Country Carers by Margaret Pittaway
Rural Women New Zealand (RWNZ) has over 90 years of history providing care for people living in rural communities. The Bush Nurse Scheme evolved from the need to provide assistance in the home to women who were struggling to continue with the daily needs of busy farming households and family.
Bush nurses went out on horseback to remote areas to provide postnatal care and to ensure that new mothers and babies were thriving. Respite homes were provided to enable women desperately in need of a break from the daily household demands, and housekeepers were provided to keep the family in good care.
Today RWNZ continues to pay for short-term emergency care to assist and support rural families when they are experiencing difficulties.
For anyone, living in our own home with family around us when recovering from an illness or needing long term care is desirable, as it provides the best environment for happiness, wellbeing and recovery.
The downside for carers living and working in rural areas is that there are many obstacles, whether the carer is in paid employment, or is caring for a family member at home. Distance and isolation are the obvious barriers for all rural carers. The inconvenience of being removed from central locations means that time and travel costs add to the problems with no hope of full recompense. This applies to carers who use their own car for work purposes, as well as to family members who act as carers and have the need to transport a family member to specialist services.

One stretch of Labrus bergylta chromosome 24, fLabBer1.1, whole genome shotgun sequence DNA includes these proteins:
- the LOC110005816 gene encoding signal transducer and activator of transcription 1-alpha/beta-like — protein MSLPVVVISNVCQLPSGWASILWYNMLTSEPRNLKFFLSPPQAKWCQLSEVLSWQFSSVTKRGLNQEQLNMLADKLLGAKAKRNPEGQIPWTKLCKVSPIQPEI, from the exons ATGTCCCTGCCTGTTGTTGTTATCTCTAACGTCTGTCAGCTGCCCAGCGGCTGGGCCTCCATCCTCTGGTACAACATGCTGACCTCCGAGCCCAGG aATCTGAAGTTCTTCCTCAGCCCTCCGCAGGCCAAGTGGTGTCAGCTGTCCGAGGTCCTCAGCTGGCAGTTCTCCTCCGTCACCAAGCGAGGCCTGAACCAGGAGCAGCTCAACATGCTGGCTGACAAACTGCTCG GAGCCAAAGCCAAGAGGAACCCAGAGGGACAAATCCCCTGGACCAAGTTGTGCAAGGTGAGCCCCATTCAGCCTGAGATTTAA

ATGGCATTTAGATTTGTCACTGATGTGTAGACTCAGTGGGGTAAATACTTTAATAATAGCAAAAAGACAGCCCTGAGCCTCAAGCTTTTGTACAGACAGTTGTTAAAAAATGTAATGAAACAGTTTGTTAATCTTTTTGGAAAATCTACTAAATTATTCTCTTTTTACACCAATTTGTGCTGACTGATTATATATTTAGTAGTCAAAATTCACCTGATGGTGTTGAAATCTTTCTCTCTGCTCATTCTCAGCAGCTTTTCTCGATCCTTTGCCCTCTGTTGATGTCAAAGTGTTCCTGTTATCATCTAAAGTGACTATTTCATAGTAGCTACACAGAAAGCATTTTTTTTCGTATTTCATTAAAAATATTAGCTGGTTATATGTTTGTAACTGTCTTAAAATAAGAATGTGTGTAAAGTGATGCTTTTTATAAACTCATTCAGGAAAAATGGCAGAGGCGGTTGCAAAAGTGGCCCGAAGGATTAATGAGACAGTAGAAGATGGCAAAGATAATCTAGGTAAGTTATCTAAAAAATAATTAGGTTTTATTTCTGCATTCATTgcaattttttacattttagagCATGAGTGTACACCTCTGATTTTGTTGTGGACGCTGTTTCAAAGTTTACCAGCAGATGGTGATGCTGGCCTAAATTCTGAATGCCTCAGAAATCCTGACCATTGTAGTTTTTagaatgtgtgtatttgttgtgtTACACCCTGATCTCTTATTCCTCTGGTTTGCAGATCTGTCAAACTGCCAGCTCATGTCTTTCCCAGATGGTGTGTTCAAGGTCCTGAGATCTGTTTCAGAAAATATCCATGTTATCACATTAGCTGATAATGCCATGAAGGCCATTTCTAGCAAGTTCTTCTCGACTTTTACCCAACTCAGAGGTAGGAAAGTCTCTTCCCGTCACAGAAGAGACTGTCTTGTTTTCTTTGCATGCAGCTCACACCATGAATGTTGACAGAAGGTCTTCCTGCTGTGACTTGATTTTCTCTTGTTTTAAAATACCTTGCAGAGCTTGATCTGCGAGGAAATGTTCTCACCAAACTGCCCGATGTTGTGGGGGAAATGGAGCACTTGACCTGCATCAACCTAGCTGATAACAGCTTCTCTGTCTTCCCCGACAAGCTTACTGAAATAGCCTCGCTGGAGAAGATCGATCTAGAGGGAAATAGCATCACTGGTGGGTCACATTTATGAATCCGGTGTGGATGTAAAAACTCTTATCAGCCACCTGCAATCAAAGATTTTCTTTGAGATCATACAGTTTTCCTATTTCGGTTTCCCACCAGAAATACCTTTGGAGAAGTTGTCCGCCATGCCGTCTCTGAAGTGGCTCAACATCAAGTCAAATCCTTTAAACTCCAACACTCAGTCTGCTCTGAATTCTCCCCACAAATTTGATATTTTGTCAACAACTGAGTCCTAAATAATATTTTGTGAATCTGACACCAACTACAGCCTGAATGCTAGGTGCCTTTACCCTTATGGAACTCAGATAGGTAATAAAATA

Working in isolation means that there is no peer support, which is so valuable to discuss day-to-day problems of management and to share the problems encountered, or just to have a coffee and a laugh. It is often difficult to find suitably qualified staff to allow for holidays and sickness leave, and retaining the services of staff can also be challenging.
Community-based carers experience problems with continuing education to ensure that their skills and competencies are up-to-date, although online training does fulfil some of these requirements, provided that reliable broadband coverage is available.
Communication can be challenging, and the use of mobile phones and iPads, commonly used in urban areas, are not as reliable in rural areas where there is poor or no coverage. On occasion, there may be safety issues for carers travelling in isolated areas in poor weather and road conditions.
Accessing equipment and supplies in rural areas can also cause problems and frustrations, particularly when new improved treatment methods become available, and are only accessible to those who live and work in centralised areas.
While there may be many problems for carers, it is also an employment opportunity for those who choose to live in rural areas where the friendships, support and lifestyle often more than compensate for the challenges.
Rural Women New Zealand Health and Social Development Spokesperson